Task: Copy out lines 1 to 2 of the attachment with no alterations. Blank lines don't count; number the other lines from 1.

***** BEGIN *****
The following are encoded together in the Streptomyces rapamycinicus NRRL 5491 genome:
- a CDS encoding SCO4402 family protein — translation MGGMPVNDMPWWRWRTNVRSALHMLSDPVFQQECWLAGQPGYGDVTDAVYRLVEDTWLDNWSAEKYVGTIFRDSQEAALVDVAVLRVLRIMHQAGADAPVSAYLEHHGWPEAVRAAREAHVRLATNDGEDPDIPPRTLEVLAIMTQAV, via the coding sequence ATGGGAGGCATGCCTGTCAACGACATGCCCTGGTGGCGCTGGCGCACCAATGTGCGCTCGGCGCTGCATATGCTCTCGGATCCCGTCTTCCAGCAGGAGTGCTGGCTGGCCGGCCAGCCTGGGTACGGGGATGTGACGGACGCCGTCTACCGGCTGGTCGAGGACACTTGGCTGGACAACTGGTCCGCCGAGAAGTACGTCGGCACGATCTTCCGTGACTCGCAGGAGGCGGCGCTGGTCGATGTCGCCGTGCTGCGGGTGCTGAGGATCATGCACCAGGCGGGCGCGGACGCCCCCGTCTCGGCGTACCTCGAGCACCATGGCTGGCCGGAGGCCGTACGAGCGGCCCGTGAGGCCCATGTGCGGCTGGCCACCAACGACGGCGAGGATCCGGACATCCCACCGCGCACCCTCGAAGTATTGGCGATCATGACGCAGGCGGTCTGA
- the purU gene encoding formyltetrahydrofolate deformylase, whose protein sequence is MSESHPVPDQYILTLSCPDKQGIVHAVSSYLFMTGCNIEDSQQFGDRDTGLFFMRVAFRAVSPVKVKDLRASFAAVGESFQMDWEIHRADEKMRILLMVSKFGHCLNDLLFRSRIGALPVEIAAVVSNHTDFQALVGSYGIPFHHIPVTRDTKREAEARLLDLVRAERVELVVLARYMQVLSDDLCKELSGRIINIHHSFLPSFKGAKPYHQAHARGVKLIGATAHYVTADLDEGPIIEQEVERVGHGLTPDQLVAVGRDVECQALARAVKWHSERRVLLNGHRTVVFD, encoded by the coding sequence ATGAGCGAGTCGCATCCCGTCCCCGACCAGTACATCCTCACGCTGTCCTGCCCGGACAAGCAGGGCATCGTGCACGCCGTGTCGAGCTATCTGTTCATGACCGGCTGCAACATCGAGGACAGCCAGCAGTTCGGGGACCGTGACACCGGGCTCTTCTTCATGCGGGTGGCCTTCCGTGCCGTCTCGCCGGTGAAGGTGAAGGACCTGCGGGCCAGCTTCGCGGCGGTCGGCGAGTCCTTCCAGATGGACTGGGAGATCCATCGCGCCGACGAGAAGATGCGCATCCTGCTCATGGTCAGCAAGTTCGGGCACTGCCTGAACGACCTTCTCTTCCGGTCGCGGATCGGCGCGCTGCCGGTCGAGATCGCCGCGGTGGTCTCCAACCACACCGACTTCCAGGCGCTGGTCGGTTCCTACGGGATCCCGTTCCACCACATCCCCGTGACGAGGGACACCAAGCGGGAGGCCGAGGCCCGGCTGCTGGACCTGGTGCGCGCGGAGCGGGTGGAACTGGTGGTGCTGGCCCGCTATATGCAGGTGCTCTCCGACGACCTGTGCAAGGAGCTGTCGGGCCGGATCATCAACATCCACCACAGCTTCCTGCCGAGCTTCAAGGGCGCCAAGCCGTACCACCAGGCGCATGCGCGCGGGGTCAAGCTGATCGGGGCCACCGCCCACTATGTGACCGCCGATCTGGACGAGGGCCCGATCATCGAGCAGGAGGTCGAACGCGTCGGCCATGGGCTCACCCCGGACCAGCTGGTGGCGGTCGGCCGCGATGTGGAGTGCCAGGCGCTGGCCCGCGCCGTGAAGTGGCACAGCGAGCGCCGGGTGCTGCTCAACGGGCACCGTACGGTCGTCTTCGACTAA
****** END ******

The following are encoded together in the Streptomyces rapamycinicus NRRL 5491 genome:
- a CDS encoding SCO4402 family protein — translation MGGMPVNDMPWWRWRTNVRSALHMLSDPVFQQECWLAGQPGYGDVTDAVYRLVEDTWLDNWSAEKYVGTIFRDSQEAALVDVAVLRVLRIMHQAGADAPVSAYLEHHGWPEAVRAAREAHVRLATNDGEDPDIPPRTLEVLAIMTQAV, via the coding sequence ATGGGAGGCATGCCTGTCAACGACATGCCCTGGTGGCGCTGGCGCACCAATGTGCGCTCGGCGCTGCATATGCTCTCGGATCCCGTCTTCCAGCAGGAGTGCTGGCTGGCCGGCCAGCCTGGGTACGGGGATGTGACGGACGCCGTCTACCGGCTGGTCGAGGACACTTGGCTGGACAACTGGTCCGCCGAGAAGTACGTCGGCACGATCTTCCGTGACTCGCAGGAGGCGGCGCTGGTCGATGTCGCCGTGCTGCGGGTGCTGAGGATCATGCACCAGGCGGGCGCGGACGCCCCCGTCTCGGCGTACCTCGAGCACCATGGCTGGCCGGAGGCCGTACGAGCGGCCCGTGAGGCCCATGTGCGGCTGGCCACCAACGACGGCGAGGATCCGGACATCCCACCGCGCACCCTCGAAGTATTGGCGATCATGACGCAGGCGGTCTGA